Two buskers tell us why they do it.

David Regu

Forty-six-year-old David Regu’s journey into busking began immediately after he completed his national service. He busked for fun at numerous MRT stations for more than 20 years, before auditioning for the NAC and earning himself a letter of endorsement just last year. Now he busks “365 days a year, come rain or shine,” he says.

For most of his life, Regu has done contract work. After a particularly bad year, when he had no work, he decided to busk full-time as a vocalist and guitarist. His obligatory repertoire includes many hit songs, including “Have I Told You Lately,” “A Crazy Little Thing Called Love” and “Hey Jude”. Although he doesn’t draw the crowd in droves like eight-year-old drummer Ethan Ong does, Regu is thankful that “the crowds’ response has been pretty good so far.” Last year, he was part of a funeral band, which paid him $150 on top of his daily $20-30 busking earnings. It has been tough but “even when cash is low, I need not beg, borrow or steal, as I have something to tide me over,” he says.

Regu has a host of other problems. Homeless and single, he showers at a friend’s office and sleeps on a bench at Riverside Point. To prevent thieves from pinching the pittance that he earns, he says “I sleep under security cameras so that anything that happens to me can be recorded.” However, this has not stopped him from being robbed twice and attacked by gangsters three times. Nevertheless, he relentlessly returns to his sleeping spot night after night.

Regu has been performing in a Clarke Quay underpass for a year now. He has tried Orchard Road a few times, but finds it too competitive there. “I also avoid places like Chinatown because most of the crowd prefers Chinese music, and I can only do English numbers.” To supplement his meager income as a busker, Regu started a cleaning business, but has yet to attract any client. While waiting for good tidings to come his way, Regu remains committed to busking and “will stop only when I die,” he says. There’s definitely no turning back for this admirable busker, who also adds that “busking makes me feel good and has helped heal my soul.” Regu also happily recalls a time when a sailor popped a $50 note into his box. “It was the first and only time that I received a $50 note from a single person,” he says.

Ethan Ong

Arguably one of the most talked about and successful buskers in town, eight-year-old Ethan Ong garners thunderous applause whenever he hits the drums along Orchard Road. This child prodigy busks for the love of it, unlike most buskers in town who are doing it to earn their keep. Coming from a privileged background, this devout Christian sees busking not as a means to an end, but as an opportunity to use his talent and break away from his mundane routine at home. Ethan’s father Bernard Ong, who accompanies him on all his performances, says that busking has contributed to Ethan’s confidence and “is the only way to practice.” Bernard adds, “It would be impossible to do so at our condominium, as the neighbors would get annoyed.” Asked why he busks, Ethan simply answers, “I like to share the talent that God has given me with everyone else.”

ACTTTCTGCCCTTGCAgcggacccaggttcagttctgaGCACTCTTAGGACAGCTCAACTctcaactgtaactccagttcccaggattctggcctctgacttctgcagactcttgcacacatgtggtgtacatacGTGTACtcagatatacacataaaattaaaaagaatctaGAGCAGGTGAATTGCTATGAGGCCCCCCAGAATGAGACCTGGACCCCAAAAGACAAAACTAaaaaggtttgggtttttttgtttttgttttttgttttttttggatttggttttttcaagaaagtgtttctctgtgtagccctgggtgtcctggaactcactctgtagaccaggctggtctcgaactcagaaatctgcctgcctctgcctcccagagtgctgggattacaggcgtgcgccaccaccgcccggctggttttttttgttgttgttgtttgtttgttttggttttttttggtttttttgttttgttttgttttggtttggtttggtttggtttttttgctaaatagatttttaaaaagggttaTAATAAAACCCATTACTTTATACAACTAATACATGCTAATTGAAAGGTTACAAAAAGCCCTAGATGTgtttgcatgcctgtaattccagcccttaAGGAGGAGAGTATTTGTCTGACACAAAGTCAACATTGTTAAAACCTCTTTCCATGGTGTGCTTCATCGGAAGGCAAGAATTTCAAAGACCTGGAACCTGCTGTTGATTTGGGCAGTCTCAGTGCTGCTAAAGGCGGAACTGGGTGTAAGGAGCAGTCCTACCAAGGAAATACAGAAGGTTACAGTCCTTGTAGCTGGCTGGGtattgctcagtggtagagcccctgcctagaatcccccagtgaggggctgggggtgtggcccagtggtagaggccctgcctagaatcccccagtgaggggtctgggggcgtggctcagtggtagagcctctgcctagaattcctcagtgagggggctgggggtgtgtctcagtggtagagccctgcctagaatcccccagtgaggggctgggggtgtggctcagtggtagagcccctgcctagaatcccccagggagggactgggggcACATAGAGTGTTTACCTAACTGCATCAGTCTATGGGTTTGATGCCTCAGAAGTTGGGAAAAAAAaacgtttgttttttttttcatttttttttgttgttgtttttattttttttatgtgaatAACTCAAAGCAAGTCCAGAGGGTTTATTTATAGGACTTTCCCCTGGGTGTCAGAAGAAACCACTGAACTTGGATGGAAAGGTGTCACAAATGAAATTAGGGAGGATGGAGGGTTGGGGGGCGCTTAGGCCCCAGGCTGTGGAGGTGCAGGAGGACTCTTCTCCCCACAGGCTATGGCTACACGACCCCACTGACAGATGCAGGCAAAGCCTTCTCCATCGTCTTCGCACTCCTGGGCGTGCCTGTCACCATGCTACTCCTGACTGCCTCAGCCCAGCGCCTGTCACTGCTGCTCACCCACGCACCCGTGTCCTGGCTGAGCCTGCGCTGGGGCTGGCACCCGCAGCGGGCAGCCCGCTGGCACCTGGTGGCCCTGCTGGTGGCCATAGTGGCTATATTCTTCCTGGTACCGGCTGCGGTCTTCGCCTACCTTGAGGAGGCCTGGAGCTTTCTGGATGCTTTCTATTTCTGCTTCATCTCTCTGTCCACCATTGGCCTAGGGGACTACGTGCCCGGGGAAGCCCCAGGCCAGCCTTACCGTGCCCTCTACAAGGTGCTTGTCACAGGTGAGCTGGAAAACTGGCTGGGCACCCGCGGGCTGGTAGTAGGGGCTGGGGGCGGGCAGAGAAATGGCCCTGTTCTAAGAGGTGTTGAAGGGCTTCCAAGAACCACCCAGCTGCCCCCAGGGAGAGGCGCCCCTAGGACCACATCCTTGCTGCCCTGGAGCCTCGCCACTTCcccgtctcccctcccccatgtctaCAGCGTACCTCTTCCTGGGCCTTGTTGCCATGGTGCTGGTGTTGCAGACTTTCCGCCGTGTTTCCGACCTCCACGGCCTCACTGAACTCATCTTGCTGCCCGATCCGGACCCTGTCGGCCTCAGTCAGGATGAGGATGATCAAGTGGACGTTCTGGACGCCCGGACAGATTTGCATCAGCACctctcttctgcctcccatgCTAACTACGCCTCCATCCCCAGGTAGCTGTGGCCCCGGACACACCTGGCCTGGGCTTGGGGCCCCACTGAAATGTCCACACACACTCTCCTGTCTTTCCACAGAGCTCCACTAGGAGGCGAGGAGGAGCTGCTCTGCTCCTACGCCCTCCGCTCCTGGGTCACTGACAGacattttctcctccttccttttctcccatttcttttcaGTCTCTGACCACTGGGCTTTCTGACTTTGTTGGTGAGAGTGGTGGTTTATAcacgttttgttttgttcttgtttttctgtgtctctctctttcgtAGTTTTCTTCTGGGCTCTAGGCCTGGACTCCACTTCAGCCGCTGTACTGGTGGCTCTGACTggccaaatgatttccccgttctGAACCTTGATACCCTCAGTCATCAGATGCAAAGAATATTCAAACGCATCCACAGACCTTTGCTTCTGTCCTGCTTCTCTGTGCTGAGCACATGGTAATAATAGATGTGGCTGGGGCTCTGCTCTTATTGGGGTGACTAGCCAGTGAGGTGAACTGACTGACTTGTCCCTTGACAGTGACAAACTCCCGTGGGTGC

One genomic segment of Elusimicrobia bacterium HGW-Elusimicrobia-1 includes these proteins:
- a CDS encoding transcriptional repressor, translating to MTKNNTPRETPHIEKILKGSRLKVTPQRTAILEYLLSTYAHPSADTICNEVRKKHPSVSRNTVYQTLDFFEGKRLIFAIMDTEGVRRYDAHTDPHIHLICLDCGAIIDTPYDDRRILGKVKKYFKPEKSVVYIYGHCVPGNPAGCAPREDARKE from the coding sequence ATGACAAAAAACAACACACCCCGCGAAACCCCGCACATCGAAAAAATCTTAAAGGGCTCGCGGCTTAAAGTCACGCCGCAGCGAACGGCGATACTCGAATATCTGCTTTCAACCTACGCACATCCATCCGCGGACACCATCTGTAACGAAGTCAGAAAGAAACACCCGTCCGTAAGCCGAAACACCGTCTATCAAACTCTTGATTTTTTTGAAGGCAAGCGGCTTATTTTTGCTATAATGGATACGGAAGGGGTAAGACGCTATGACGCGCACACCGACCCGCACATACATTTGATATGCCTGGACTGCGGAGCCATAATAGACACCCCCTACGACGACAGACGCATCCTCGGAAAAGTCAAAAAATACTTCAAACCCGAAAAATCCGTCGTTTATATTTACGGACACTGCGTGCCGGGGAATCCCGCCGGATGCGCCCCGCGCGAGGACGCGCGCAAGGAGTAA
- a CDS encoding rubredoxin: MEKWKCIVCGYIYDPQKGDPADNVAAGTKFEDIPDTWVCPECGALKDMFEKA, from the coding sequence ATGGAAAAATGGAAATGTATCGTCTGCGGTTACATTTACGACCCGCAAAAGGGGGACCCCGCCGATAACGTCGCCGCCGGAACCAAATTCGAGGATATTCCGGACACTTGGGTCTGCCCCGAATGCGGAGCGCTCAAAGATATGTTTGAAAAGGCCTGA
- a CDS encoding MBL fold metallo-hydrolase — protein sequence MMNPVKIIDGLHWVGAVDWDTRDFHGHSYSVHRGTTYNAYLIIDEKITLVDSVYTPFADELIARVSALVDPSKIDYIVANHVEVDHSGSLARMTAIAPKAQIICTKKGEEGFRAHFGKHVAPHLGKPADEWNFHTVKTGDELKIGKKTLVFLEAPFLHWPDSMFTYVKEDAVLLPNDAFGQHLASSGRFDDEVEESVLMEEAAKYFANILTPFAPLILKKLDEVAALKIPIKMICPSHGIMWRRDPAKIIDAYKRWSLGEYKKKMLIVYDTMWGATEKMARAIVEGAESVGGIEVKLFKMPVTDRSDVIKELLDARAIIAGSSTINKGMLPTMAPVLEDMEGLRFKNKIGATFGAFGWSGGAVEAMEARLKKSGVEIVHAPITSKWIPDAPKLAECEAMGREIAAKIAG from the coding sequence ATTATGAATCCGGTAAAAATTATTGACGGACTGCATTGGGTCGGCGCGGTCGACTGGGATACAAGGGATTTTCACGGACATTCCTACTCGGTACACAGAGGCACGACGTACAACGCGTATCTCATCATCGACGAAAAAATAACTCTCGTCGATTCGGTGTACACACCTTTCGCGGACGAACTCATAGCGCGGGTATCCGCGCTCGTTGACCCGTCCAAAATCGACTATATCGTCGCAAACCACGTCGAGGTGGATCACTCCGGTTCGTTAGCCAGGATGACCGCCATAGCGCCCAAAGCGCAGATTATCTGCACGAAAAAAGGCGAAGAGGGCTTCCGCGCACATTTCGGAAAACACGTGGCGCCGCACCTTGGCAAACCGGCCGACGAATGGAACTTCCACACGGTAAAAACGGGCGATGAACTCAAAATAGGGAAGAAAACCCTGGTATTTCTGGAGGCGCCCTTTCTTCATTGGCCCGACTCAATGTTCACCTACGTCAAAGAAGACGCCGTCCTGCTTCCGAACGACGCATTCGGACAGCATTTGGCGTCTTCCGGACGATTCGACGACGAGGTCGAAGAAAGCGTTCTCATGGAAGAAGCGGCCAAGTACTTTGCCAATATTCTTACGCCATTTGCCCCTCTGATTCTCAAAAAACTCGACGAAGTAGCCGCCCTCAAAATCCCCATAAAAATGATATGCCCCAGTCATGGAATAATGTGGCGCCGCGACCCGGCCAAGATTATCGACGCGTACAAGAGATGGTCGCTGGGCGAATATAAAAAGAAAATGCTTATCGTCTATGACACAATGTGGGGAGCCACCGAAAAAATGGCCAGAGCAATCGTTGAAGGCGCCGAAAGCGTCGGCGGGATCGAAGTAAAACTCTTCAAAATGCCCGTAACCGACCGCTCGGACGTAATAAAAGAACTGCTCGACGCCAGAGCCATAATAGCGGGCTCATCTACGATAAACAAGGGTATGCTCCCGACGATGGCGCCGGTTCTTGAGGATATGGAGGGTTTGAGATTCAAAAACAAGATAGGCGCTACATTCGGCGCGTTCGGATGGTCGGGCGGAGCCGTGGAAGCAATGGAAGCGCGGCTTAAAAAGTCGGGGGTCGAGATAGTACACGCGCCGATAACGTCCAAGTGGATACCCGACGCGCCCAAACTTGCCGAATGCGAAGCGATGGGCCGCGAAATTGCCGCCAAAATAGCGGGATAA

Ethan’s favorite hot spot is outside Paragon, where he performs from 3pm to 6pm every weekend. He recalls two particularly memorable occasions when “a lady jumped out of her car to give me money, and a man asked me for my autograph!” Despite the overwhelming attention, the little drummer boy, who reveres drum legends Akira Jimbo and Dennis Chambers, has managed to stay humble. His advice to parents who have kids who want to busk is to “stay committed and let your children enjoy the experience.” Busking is certainly not about the money for the talented Ethan. Although judging by the hundreds of supportive fans who gather around Ethan every weekend to watch him play, he could certainly do well for himself if he keeps this up long enough.

Star Light, Star Bright

We shed light on some of our worst and best buskers.

Leo Lim

Never mind that he’s been performing on the Orchard Road underpass for more than 20 years. This supremely untalented busker amplifies his voice using a battery operated amplifier, and is still going strong despite his non-singing voice.

Star Power: 1 Thumb Up

Gn Kok Lin

We’ll give it to the 72-year-old who can play a harmonica and juggle two tennis balls at the same time. But man, the noise that he makes with those clogs sure is cloying.

Star Power: 1 Thumb Up

David Regu

Regu’s repertoire of songs may be predictable, but his lively renditions more than make up for it.

Star Power: 3 Thumbs Up

Loh How Tong

Harmonica player Loh, who can be found mostly on weekends near the escalators outside Shaw House, plays evocative tunes that are reminiscent of film music composer Ennio Morricone’s.

Star Power: 3 Thumbs Up

Ethan Ong

What’s not to like about this amiable and energetic eight-year-old drummer who draws the crowd whenever he plays? We always keep an eye out for this small wonder every time we’re in town.

Star Power: 4 Thumbs Up

Mashruddin bin Saharuddin

At 53, this vocalist and guitarist with a Stevie Wonder-likeness plays mostly at the Tampines MRT and sings with heartfelt emotions. He’s certainly one of the most soulful we’ve heard.

Star Power: 4 Thumbs Up

How hard can busking be you ask? Follow us as we attempt to find out what it means to be a busker in Singapore.